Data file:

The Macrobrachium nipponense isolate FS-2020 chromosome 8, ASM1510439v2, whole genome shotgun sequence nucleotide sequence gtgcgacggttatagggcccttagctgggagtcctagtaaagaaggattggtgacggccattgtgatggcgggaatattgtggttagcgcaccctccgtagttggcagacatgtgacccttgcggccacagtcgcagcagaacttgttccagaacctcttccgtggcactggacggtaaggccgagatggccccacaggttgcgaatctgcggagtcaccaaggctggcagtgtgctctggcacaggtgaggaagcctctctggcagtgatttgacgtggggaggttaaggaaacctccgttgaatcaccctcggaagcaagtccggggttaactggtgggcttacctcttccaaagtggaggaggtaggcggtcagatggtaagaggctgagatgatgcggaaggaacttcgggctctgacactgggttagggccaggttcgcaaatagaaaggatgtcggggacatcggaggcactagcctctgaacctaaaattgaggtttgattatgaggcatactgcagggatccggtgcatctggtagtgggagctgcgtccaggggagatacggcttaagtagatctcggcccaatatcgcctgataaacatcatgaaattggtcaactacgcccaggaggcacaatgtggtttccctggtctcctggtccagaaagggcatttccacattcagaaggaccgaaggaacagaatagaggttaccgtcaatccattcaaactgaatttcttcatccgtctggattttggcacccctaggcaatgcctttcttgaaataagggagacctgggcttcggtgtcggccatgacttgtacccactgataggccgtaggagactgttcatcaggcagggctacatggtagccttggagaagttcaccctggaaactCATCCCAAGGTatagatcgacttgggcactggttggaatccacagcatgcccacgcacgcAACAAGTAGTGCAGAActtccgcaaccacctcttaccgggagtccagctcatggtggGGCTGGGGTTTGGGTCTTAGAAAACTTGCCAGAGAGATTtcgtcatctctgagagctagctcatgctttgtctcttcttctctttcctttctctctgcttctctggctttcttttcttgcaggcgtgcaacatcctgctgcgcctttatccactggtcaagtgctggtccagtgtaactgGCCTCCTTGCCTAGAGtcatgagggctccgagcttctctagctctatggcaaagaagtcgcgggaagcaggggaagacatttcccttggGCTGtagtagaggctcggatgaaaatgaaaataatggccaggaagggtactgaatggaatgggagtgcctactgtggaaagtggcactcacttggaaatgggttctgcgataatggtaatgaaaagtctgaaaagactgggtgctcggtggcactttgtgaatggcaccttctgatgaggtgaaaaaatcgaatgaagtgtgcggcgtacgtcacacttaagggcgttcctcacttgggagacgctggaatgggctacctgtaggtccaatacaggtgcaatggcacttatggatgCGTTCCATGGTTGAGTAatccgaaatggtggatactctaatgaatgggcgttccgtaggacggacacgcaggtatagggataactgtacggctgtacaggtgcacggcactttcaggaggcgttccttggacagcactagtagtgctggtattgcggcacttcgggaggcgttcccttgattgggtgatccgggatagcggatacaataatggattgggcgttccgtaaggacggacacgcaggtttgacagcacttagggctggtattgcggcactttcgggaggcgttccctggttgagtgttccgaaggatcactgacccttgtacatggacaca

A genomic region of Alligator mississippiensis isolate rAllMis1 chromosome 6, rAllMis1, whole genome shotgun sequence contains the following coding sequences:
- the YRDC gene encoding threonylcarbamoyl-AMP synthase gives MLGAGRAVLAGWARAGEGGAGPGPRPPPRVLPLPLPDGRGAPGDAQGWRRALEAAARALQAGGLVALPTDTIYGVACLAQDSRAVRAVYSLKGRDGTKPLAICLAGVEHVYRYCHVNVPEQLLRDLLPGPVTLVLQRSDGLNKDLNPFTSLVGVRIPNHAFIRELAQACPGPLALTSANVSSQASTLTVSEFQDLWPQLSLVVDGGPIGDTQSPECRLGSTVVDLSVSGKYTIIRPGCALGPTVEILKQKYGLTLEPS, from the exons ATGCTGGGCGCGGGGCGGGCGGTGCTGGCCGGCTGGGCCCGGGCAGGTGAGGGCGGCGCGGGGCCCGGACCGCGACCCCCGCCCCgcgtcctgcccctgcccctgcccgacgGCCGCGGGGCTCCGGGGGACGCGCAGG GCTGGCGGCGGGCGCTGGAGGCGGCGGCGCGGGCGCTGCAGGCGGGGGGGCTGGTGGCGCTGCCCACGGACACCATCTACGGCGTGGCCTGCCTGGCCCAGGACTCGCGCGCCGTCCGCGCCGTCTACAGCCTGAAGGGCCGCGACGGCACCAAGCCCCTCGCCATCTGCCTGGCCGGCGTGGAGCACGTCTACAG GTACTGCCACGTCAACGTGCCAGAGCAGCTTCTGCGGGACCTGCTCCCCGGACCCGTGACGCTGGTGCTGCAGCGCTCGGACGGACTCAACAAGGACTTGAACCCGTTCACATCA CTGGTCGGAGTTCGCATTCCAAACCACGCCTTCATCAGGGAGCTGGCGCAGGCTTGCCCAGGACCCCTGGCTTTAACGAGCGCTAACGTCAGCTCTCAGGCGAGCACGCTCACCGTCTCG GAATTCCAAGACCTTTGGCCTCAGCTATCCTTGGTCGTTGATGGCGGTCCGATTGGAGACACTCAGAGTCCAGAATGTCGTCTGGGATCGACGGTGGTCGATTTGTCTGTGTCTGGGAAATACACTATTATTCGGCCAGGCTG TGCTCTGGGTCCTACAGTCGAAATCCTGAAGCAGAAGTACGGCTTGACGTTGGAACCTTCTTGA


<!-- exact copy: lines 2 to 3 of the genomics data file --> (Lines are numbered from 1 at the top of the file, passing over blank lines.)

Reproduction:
A genomic region of Alligator mississippiensis isolate rAllMis1 chromosome 6, rAllMis1, whole genome shotgun sequence contains the following coding sequences:
- the YRDC gene encoding threonylcarbamoyl-AMP synthase gives MLGAGRAVLAGWARAGEGGAGPGPRPPPRVLPLPLPDGRGAPGDAQGWRRALEAAARALQAGGLVALPTDTIYGVACLAQDSRAVRAVYSLKGRDGTKPLAICLAGVEHVYRYCHVNVPEQLLRDLLPGPVTLVLQRSDGLNKDLNPFTSLVGVRIPNHAFIRELAQACPGPLALTSANVSSQASTLTVSEFQDLWPQLSLVVDGGPIGDTQSPECRLGSTVVDLSVSGKYTIIRPGCALGPTVEILKQKYGLTLEPS, from the exons ATGCTGGGCGCGGGGCGGGCGGTGCTGGCCGGCTGGGCCCGGGCAGGTGAGGGCGGCGCGGGGCCCGGACCGCGACCCCCGCCCCgcgtcctgcccctgcccctgcccgacgGCCGCGGGGCTCCGGGGGACGCGCAGG GCTGGCGGCGGGCGCTGGAGGCGGCGGCGCGGGCGCTGCAGGCGGGGGGGCTGGTGGCGCTGCCCACGGACACCATCTACGGCGTGGCCTGCCTGGCCCAGGACTCGCGCGCCGTCCGCGCCGTCTACAGCCTGAAGGGCCGCGACGGCACCAAGCCCCTCGCCATCTGCCTGGCCGGCGTGGAGCACGTCTACAG GTACTGCCACGTCAACGTGCCAGAGCAGCTTCTGCGGGACCTGCTCCCCGGACCCGTGACGCTGGTGCTGCAGCGCTCGGACGGACTCAACAAGGACTTGAACCCGTTCACATCA CTGGTCGGAGTTCGCATTCCAAACCACGCCTTCATCAGGGAGCTGGCGCAGGCTTGCCCAGGACCCCTGGCTTTAACGAGCGCTAACGTCAGCTCTCAGGCGAGCACGCTCACCGTCTCG GAATTCCAAGACCTTTGGCCTCAGCTATCCTTGGTCGTTGATGGCGGTCCGATTGGAGACACTCAGAGTCCAGAATGTCGTCTGGGATCGACGGTGGTCGATTTGTCTGTGTCTGGGAAATACACTATTATTCGGCCAGGCTG TGCTCTGGGTCCTACAGTCGAAATCCTGAAGCAGAAGTACGGCTTGACGTTGGAACCTTCTTGA